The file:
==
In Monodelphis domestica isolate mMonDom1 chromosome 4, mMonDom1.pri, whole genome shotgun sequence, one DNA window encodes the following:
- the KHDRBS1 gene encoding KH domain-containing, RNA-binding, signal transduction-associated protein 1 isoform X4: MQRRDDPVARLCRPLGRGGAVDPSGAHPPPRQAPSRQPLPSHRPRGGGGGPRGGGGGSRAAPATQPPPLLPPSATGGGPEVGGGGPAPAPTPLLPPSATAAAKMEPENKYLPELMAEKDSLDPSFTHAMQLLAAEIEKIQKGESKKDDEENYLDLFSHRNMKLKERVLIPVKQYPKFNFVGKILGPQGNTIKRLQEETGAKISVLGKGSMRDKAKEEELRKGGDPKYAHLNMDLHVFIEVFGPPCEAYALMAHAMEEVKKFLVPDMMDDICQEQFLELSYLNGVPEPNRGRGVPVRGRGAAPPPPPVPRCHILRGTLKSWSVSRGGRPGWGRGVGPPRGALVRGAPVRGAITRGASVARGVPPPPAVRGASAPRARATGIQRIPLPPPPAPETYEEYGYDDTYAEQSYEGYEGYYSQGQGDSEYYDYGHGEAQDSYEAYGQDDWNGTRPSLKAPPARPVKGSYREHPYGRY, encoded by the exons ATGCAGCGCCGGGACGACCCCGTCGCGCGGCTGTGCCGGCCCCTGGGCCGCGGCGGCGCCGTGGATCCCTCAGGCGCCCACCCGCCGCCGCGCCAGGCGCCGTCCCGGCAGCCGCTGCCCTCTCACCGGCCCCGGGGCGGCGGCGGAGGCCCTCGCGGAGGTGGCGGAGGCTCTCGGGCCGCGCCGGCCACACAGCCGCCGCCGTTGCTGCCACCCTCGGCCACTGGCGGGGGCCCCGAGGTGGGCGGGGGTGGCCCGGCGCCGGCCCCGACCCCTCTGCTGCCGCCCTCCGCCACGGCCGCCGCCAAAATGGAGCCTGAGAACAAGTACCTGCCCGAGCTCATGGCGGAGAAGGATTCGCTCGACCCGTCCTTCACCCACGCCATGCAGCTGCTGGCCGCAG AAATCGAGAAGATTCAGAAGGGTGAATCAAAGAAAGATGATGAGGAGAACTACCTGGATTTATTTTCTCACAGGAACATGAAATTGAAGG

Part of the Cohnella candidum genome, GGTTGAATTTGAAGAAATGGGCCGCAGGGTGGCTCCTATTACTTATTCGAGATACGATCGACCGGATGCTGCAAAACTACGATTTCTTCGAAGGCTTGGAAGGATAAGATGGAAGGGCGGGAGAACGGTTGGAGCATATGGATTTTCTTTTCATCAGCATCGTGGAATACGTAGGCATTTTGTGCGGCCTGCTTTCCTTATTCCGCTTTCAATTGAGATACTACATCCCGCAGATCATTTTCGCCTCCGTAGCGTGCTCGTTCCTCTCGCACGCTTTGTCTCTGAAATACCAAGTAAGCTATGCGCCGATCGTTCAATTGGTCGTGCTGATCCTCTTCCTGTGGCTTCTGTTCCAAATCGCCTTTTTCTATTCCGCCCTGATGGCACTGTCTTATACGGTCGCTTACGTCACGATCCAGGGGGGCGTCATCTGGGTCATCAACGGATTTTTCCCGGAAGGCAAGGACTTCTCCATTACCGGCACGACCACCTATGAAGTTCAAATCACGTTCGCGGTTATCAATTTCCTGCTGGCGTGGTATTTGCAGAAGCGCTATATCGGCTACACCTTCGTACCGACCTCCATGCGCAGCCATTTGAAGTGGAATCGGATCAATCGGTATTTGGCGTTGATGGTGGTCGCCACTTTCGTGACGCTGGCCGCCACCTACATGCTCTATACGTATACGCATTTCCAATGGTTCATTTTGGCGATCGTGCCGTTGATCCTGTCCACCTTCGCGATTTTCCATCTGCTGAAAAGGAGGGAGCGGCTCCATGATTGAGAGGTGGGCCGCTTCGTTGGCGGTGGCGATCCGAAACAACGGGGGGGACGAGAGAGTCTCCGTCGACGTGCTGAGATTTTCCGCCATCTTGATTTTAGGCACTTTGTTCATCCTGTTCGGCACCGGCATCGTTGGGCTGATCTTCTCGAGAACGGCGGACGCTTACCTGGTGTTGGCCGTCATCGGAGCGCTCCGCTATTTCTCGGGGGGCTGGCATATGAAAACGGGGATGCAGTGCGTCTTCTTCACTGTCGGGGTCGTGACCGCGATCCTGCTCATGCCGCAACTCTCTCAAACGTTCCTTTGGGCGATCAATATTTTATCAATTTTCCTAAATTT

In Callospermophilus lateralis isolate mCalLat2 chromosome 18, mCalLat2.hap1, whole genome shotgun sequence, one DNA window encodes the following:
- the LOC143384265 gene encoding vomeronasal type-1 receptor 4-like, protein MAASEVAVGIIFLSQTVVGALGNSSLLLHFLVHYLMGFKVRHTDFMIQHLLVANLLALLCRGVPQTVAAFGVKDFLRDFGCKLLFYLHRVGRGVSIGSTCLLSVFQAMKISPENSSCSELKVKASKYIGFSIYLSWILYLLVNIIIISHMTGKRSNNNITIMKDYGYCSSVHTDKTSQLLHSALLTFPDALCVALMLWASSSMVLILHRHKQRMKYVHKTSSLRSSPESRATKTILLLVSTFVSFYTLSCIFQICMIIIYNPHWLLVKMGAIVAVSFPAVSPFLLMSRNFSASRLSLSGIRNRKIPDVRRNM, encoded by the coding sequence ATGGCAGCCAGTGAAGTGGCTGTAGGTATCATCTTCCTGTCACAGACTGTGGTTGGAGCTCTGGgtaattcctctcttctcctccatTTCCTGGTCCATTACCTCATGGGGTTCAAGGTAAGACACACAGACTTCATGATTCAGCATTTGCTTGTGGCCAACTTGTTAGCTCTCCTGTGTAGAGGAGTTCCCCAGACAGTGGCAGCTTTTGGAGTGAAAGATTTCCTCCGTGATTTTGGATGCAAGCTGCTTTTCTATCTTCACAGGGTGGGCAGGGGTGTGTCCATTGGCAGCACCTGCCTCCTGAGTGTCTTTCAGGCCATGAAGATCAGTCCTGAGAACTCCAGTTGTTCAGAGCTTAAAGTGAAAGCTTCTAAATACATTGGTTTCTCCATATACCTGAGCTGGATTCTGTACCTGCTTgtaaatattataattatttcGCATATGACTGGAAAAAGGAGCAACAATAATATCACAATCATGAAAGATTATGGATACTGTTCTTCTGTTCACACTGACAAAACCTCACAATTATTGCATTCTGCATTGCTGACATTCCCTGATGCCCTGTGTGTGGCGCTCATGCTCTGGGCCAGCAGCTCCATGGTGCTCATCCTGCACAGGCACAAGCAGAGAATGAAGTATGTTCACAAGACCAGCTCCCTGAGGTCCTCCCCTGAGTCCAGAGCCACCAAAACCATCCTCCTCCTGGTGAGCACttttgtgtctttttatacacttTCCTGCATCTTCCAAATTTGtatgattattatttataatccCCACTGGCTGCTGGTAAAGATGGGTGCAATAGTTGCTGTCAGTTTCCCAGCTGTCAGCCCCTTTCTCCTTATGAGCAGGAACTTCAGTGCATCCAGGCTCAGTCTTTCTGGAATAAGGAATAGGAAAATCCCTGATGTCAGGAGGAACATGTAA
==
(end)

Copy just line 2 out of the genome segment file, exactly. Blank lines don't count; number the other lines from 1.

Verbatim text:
- the KHDRBS1 gene encoding KH domain-containing, RNA-binding, signal transduction-associated protein 1 isoform X4: MQRRDDPVARLCRPLGRGGAVDPSGAHPPPRQAPSRQPLPSHRPRGGGGGPRGGGGGSRAAPATQPPPLLPPSATGGGPEVGGGGPAPAPTPLLPPSATAAAKMEPENKYLPELMAEKDSLDPSFTHAMQLLAAEIEKIQKGESKKDDEENYLDLFSHRNMKLKERVLIPVKQYPKFNFVGKILGPQGNTIKRLQEETGAKISVLGKGSMRDKAKEEELRKGGDPKYAHLNMDLHVFIEVFGPPCEAYALMAHAMEEVKKFLVPDMMDDICQEQFLELSYLNGVPEPNRGRGVPVRGRGAAPPPPPVPRCHILRGTLKSWSVSRGGRPGWGRGVGPPRGALVRGAPVRGAITRGASVARGVPPPPAVRGASAPRARATGIQRIPLPPPPAPETYEEYGYDDTYAEQSYEGYEGYYSQGQGDSEYYDYGHGEAQDSYEAYGQDDWNGTRPSLKAPPARPVKGSYREHPYGRY, encoded by the exons ATGCAGCGCCGGGACGACCCCGTCGCGCGGCTGTGCCGGCCCCTGGGCCGCGGCGGCGCCGTGGATCCCTCAGGCGCCCACCCGCCGCCGCGCCAGGCGCCGTCCCGGCAGCCGCTGCCCTCTCACCGGCCCCGGGGCGGCGGCGGAGGCCCTCGCGGAGGTGGCGGAGGCTCTCGGGCCGCGCCGGCCACACAGCCGCCGCCGTTGCTGCCACCCTCGGCCACTGGCGGGGGCCCCGAGGTGGGCGGGGGTGGCCCGGCGCCGGCCCCGACCCCTCTGCTGCCGCCCTCCGCCACGGCCGCCGCCAAAATGGAGCCTGAGAACAAGTACCTGCCCGAGCTCATGGCGGAGAAGGATTCGCTCGACCCGTCCTTCACCCACGCCATGCAGCTGCTGGCCGCAG AAATCGAGAAGATTCAGAAGGGTGAATCAAAGAAAGATGATGAGGAGAACTACCTGGATTTATTTTCTCACAGGAACATGAAATTGAAGG